Coriocella sp. 1 (68mm)
ANIMAL OF THE WEEK
Opisthobranch-like Animal of the Week Data
Frequency on Okinawa:
- Class: Gastropoda
- Subclass: Prosobranchia
- Order: Mesogastropoda (Vetigastropoda)
- Family: Lamellariidae (Velutinidae)
[brackets indicate range for all Okinawa-collected specimens of the species]
- Individual Collection No: RFB #3306
- Location: Horseshoe Cliffs, Okinawa (26o 30.0'N, 127o 50.9'E) [only a single collected individual]
- Date: 11 September, 1994
- Depth: 180ft (55m)
- Water temperature at collection depth: 76oF (24oC)
- Size: TL 68mm [only a single collected individual]
- Specimen deposited: California Academy of Sciences
I've decided to depart from the usual opisthobranch presentation with the above featured animal. Although it superficially resembles an opisthobranch, it in fact is classified into an entirely different group of molluscs, the Prosobranchia. The conventional schema of mollusc classification is to divide the Class Gastropoda into the following three Subclasses:
- The opisthobranchs include the sea slugs and their relatives the sea hares, sea butterflies, and others. The bodies of most member of this group show evidence of detorsion. Shells may or may not be present; if present they may be reduced and/or internally located. Opisthobranchs usually lack a mantle cavity and operculum. Many species lack gills and respiration takes place through the skin, which may bear numerous projections and folds that increase the area for gas exchange. The head bears 1-2 pairs of tentacles. This diverse group of organisms is divided into around nine Orders. There is some disagreement about whether these form a monophyletic group.
- Prosobranchs are the largest subclass of gastropods. Most species are marine, but many freshwater species and a few terrestrial forms are also known. Prosobranchs have an operculum (lacking in pulmonates), and most have a spirally coiled shell. The head includes eyes that are located on tentacles. The mantle cavity is anteriorly directed and near the head. They are divided into three Orders, Archaeogastropoda, Mesogastropoda, and Neogastropoda.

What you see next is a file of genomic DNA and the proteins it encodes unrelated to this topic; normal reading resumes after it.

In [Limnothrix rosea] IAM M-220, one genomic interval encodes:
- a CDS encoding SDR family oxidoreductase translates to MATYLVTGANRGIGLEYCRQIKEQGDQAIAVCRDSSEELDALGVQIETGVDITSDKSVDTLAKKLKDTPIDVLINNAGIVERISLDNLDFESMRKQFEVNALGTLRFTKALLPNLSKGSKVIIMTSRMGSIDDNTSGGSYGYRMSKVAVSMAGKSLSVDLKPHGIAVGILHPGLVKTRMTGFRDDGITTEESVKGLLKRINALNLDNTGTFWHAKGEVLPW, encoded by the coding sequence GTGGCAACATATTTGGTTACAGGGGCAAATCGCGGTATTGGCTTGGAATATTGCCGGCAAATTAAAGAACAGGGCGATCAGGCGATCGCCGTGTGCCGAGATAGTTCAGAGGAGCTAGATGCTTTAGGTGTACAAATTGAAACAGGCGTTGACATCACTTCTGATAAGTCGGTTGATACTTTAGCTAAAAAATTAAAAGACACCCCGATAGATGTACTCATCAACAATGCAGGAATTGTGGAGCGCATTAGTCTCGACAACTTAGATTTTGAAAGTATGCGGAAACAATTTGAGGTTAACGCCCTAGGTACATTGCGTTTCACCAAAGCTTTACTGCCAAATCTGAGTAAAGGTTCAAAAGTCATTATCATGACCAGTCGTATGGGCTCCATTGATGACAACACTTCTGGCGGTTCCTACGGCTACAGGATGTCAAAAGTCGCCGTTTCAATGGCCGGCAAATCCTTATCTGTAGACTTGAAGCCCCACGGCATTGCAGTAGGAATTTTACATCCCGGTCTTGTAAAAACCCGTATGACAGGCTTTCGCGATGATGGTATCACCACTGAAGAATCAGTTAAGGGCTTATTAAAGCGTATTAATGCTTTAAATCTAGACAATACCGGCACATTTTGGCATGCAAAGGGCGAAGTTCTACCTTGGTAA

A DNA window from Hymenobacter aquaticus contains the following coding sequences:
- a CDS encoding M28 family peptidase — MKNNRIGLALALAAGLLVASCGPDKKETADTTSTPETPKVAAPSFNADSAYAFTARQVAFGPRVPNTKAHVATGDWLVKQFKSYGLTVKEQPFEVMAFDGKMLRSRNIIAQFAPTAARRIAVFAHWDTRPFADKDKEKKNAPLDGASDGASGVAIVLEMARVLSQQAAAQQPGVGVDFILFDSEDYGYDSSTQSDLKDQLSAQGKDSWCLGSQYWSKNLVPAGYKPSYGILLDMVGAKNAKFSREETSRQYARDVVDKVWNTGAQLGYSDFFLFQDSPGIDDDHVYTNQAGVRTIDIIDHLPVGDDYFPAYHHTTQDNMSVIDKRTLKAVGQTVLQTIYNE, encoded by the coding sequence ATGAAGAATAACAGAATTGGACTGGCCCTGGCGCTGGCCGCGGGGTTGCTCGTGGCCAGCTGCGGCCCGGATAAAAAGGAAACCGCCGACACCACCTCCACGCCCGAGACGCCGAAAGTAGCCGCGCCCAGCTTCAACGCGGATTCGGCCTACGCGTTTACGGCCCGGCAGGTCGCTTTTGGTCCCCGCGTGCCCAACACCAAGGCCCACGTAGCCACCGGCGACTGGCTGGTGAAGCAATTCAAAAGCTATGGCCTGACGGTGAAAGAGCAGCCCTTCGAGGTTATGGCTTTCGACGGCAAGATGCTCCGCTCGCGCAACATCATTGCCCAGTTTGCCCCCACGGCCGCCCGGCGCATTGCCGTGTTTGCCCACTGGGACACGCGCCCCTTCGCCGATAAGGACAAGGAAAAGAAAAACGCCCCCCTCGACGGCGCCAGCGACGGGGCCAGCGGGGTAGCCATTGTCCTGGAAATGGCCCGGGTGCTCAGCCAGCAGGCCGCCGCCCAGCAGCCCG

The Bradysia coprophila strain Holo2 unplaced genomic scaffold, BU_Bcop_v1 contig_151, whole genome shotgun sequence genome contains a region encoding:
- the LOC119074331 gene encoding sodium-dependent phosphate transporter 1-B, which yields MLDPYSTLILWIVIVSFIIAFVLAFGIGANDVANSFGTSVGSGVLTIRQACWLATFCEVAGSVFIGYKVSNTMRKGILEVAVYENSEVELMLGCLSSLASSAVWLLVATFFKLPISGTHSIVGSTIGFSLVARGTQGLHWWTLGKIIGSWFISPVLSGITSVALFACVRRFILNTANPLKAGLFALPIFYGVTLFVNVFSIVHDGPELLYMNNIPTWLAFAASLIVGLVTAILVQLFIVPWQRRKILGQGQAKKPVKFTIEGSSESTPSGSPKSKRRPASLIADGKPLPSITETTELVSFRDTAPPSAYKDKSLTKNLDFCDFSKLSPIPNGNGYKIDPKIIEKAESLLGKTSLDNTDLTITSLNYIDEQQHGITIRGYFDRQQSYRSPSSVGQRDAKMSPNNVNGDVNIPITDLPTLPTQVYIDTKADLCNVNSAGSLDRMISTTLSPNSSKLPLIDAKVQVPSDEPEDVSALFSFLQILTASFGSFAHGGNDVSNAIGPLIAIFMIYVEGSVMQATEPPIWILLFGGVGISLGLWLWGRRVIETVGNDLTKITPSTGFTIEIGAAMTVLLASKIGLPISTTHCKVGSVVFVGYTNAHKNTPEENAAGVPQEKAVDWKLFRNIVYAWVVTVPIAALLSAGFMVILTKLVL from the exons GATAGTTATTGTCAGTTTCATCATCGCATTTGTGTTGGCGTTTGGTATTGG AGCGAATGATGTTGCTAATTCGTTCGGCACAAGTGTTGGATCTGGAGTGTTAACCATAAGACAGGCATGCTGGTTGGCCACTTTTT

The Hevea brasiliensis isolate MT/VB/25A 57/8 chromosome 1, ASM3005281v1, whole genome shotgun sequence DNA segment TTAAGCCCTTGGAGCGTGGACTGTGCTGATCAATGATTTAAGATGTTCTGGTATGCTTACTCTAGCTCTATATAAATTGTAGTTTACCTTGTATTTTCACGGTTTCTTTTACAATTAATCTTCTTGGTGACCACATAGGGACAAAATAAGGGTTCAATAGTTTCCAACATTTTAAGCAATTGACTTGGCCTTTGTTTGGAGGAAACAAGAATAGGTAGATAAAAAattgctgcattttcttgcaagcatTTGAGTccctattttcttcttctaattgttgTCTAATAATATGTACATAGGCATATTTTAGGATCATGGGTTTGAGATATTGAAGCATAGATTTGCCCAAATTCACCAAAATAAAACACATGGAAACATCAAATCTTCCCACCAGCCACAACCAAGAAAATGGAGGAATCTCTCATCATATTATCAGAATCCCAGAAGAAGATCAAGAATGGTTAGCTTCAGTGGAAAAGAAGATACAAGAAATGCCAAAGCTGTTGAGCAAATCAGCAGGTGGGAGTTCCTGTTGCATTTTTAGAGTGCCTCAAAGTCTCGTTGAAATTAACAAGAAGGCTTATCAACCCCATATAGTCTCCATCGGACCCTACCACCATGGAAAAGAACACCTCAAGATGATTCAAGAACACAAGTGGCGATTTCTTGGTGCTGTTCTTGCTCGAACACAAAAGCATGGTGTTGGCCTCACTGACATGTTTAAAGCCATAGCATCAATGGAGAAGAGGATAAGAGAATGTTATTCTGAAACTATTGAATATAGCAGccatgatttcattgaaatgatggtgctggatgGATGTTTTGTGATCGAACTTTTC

- Pulmonates are the land snails and slugs (a few species are marine). A coiled shell is usually present, but it is lost in some groups. Some detorsion has occurred in many species. The Subclass derives its name from the fact that the mantle cavity forms lungs; these are filled with air as a result of contractions of the mantle floor. One or two pairs of tentacles are found on the head, depending on whether the snail or slug is terrestrial (two pairs) or aquatic (one). The nervous system is highly concentrated. Pulmonates are dioecious and hermaphroditic as are prosobranchs, but pulmonates develop directly (there is no larval form).
There is a fair amount of confusion concerning the family designation of this group of prosobranchs. I've opted to use the Family Lamellariidae which is composed of about six genera (Dave Behrens, pers. comm.), including, Coriocella, Lamellaria, Marsenina, Marseniopsis, and Mystinconchya.
Coriocella sp. 1 is considered to be very rare on Okinawa's main island as I have seen and collected only the above featured animal. This unusual animal was found during a mid-morning dive from beneath a large slab of coral rubble in an area of mixed sand and strewn coral rubble. Atsushi Ono (1999) has an apparent identical animal (80mm) which was photographed in the Kerama Islands (located 30 ~ 40 kilometers west of the Okinawa Capitol, Naha) depicted in his book on page ten. I've added
a second page with a "foot view" of the same featured animal; this image shows a bit of the lower head detail as well as the crawling surface of the foot.
I've recorded two separate species of Coriocella here on Okinawa's main island:
- Ono, Atsushi. 1999. Opisthobranchs of Kerama Islands, TBS-BRITANNICA & Co., Ltd., Japan. 184pp.
Page Date: 18 Nov '02
Page Modification Date: 25 Aug '03
Digitally manipulated photo
Copyright © 2003 Robert F. Bolland